Lotus Elise Road Test

Lotus hadn’t planned on making many Elises. About 2,500 cars should do it, Lotus thought, taking the Elise from its 1996 launch to, maybe, the millennial cusp. After all, not many people would want a basic, pure, minimalist sports car costing a far from minimalist £19,000. Surely.

Well, the Elise has just entered its third generation (from £27,450). About 35,000 have left Lotus’s Hethel factory to date. The idea has proved more widely seductive than the original creators dared to hope and, as I turn and go back up the twisting road by Goodwood racecourse to savour the bends yet again, I am once more completely under its spell.

Lotus EliseThere is nothing quite like an Elise. Other cars have had the individual elements – light weight, simplicity, a mid-mounted engine, a British badge – but currently the Lotus is a unique mix of good things. Here’s another bend: as ever, the Elise turns instantly, precisely, seemingly without any sensation of shifting a mass, only the front wheels’ castor action forming a resistance against which my hands must work. Driving a new car without power steering is a rare occurrence nowadays, but it’s not needed here. Instead you just enjoy total two-way telegraphy with the road surface. The sensation is all the better because you sit low, looking over a low dashboard with the near part of the road framed by the bulges that cover the front wheels. It’s a very special vantage point. Above me is only sky, provided the fabric roof is stowed in the surprisingly roomy boot, and I’m at one with this car.

Great. But what’s the news? It’s that third-generation thing I mentioned. The second-generation Elise, born in 2000 at the point when the original plan would call an end to the whole idea, had busier styling full of strakes and slashes and a body pressed in a mould from pre-impregnated composite sheet, like a Renault Espace used to have. It replaced the cottage-industry method of hand-laying glassfibre matting and resin, and made the Elise into a more consistent, better-quality product, but the original’s visual purity had been lost. Now, with this latest Elise, it mostly returns.

The nose is smoother and incorporates Audi-like daytime running lights in LED strips; the side vents are protected by mesh instead of vanes; the tail is calmer, apart from an ugly but effective aerodynamic diffuser. Inside it’s much as before. The stalks on the steering column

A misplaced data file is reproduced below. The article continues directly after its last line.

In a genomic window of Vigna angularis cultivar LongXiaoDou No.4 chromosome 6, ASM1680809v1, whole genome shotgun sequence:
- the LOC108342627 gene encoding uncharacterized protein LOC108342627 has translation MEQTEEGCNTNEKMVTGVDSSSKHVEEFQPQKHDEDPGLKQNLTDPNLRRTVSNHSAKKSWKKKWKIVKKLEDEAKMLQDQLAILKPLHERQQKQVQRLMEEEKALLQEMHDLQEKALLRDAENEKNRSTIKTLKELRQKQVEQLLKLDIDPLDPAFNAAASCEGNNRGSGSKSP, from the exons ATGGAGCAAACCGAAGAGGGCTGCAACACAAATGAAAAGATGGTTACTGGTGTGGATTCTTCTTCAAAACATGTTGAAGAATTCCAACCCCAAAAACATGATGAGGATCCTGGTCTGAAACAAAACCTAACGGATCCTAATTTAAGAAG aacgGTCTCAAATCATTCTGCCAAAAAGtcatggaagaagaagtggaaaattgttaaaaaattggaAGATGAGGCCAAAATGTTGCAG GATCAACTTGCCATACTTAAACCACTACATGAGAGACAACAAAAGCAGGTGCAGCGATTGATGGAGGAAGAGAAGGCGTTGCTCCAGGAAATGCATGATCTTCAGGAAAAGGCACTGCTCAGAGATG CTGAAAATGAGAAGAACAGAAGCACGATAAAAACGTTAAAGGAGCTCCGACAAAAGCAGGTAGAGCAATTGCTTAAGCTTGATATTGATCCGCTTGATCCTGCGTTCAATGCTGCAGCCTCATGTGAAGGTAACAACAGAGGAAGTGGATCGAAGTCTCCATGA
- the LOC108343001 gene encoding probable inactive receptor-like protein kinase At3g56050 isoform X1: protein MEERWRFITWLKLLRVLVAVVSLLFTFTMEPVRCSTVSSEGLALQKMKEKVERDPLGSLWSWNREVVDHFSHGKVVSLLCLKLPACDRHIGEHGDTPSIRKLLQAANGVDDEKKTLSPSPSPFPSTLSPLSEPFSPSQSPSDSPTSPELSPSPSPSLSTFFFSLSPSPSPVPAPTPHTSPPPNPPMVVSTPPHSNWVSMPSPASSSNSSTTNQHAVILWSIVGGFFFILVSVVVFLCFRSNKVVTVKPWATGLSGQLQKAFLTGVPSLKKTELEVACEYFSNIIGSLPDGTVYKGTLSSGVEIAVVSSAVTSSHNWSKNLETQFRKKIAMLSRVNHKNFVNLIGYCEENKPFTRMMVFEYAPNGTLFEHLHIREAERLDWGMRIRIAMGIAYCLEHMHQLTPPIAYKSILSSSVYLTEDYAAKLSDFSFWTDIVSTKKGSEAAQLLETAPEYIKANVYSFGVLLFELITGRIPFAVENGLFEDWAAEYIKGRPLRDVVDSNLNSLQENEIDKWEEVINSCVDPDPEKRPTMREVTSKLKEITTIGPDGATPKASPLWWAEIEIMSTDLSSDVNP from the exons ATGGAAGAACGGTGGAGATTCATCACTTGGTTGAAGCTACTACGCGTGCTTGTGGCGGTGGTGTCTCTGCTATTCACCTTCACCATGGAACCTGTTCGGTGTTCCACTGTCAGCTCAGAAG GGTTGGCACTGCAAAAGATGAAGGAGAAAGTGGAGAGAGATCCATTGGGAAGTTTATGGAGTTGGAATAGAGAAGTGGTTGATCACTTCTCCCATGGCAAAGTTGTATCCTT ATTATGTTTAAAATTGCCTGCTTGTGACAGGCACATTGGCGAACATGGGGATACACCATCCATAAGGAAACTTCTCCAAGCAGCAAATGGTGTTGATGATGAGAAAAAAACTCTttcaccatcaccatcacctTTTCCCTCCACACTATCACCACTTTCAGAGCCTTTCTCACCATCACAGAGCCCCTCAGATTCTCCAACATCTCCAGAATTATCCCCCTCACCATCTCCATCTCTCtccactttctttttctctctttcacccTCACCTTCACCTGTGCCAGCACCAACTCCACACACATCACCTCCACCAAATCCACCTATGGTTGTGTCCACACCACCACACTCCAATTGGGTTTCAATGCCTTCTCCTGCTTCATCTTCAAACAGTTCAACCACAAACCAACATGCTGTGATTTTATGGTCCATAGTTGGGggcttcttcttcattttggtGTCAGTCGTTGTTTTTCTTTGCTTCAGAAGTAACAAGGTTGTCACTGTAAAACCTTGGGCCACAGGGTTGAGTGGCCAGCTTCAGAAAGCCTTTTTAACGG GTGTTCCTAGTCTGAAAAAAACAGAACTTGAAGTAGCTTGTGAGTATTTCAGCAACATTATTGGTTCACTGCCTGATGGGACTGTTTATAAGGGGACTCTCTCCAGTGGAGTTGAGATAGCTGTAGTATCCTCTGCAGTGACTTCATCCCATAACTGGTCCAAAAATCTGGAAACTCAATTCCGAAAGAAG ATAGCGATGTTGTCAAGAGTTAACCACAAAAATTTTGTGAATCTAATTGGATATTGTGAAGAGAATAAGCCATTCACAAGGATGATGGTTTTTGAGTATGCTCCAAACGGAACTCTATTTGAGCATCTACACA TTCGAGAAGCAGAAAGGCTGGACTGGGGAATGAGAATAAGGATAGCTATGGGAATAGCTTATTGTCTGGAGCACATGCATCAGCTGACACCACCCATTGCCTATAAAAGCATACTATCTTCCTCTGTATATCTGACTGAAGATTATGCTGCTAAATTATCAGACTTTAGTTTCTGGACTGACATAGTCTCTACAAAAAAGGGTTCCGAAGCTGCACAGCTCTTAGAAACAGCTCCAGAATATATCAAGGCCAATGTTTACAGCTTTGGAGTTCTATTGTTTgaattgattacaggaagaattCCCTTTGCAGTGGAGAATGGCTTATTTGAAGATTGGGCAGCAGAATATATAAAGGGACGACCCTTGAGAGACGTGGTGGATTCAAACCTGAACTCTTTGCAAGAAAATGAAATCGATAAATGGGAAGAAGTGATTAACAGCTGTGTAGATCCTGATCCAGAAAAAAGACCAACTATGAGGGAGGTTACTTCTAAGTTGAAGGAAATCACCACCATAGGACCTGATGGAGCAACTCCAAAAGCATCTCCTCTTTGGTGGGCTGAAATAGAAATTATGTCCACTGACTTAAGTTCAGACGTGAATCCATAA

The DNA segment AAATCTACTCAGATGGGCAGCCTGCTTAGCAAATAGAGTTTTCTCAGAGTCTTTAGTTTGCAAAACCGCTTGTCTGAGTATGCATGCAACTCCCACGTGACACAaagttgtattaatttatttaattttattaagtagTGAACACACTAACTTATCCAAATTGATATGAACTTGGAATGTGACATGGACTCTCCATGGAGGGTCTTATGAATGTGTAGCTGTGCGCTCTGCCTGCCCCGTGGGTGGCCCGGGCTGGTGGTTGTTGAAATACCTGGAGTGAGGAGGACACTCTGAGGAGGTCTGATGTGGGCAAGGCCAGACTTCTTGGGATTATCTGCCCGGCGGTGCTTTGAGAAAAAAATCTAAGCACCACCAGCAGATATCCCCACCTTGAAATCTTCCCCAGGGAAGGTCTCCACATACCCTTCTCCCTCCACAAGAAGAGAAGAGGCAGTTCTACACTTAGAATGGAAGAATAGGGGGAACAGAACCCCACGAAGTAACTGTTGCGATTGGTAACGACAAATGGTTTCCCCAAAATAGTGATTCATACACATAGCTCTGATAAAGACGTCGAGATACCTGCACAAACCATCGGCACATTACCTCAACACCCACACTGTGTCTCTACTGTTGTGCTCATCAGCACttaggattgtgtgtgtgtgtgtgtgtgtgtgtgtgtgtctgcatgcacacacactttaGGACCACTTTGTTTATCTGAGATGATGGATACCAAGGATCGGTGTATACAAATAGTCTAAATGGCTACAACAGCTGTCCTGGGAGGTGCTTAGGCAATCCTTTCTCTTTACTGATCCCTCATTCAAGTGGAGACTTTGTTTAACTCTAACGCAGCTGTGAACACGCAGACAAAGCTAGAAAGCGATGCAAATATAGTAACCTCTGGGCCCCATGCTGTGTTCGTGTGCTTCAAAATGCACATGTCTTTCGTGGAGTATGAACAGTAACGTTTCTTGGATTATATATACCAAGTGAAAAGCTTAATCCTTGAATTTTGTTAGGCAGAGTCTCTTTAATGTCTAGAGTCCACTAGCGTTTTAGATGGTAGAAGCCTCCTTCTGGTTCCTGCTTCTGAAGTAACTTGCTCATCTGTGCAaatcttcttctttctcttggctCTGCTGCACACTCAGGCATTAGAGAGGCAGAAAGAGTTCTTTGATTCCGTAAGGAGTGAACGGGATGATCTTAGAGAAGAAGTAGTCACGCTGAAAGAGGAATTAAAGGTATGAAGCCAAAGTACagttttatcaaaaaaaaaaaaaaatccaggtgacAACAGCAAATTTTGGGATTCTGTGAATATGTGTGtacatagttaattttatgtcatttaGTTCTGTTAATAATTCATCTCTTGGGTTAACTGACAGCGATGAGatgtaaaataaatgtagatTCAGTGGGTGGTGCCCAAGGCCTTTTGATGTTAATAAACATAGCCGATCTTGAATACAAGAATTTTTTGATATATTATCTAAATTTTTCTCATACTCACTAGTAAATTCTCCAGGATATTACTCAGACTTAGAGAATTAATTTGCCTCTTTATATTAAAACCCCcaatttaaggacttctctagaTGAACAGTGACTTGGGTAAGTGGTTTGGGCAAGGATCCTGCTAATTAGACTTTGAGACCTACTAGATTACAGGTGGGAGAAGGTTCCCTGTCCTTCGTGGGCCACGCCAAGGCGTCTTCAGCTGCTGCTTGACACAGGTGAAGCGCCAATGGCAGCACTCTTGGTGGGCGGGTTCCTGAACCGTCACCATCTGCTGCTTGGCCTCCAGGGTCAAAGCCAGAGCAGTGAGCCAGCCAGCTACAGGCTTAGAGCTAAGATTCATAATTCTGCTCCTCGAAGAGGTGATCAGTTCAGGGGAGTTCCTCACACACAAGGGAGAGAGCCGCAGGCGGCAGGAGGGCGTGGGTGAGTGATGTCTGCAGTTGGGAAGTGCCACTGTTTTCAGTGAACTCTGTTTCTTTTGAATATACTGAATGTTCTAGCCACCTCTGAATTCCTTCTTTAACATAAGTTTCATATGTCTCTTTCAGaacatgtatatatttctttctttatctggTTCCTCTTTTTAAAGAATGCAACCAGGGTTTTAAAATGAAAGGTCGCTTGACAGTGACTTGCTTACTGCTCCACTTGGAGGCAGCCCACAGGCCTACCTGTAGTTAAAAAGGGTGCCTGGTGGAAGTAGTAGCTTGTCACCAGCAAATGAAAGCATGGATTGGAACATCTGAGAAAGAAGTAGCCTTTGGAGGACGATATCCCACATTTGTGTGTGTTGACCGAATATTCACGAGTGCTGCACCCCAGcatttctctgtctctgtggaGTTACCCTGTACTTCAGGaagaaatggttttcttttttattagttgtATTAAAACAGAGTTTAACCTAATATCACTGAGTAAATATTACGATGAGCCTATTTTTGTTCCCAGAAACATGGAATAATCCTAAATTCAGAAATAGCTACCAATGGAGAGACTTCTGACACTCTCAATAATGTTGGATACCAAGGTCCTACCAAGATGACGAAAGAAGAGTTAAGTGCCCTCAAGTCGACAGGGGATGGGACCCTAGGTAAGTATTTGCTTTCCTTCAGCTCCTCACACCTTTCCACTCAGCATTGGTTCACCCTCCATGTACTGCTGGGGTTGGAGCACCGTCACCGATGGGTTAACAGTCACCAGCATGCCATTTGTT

betray its Vauxhall Cavalier origins, but why re-engineer something that works? There’s a racing-car functionality about it, aided by a bonded and extruded aluminium chassis of remarkable rigidity.

And now the most important bit. The entry-level Elise has a new engine, still made by Toyota, still using Lotus’s own management system, but down from 1.8 litres to 1.6. Power stays the same at 136bhp, peak torque drops slightly to 118bhp, and – the key reason for the change – official CO2 output drops from 196g/km to 149.

It’s a so-called Valvematic engine, in which a conventional throttle system is used only at idle and all other speed control is effected by altering the amount by which the inlet valves open. This less-obstructive pathway for the engine’s suction of air is the key to the improved efficiency.

Result? A more frugal Lotus but a no less entertaining one. Despite the drop in maximum torque the Elise still feels punchy enough not to demand frantic revving, although it will do that, too, if you like.

Best of all is the way all the major controls work in such perfect harmony. You flow with instinctive co-ordination within 100 yards of entering an Elise for the first time. Only two minor snags mar the bonding process: the engine sometimes has a little gasp for breath as it accelerates; and the magical way the Elise breathes over bumps and undulations is occasionally shattered by a thump from the rear suspension over a nasty ridge.

Otherwise the Elise is, as ever, a balletic, sensuous, life-affirming delight. Objectively it seems expensive for what it is. But objectivity never bought a Lotus.

by John Simister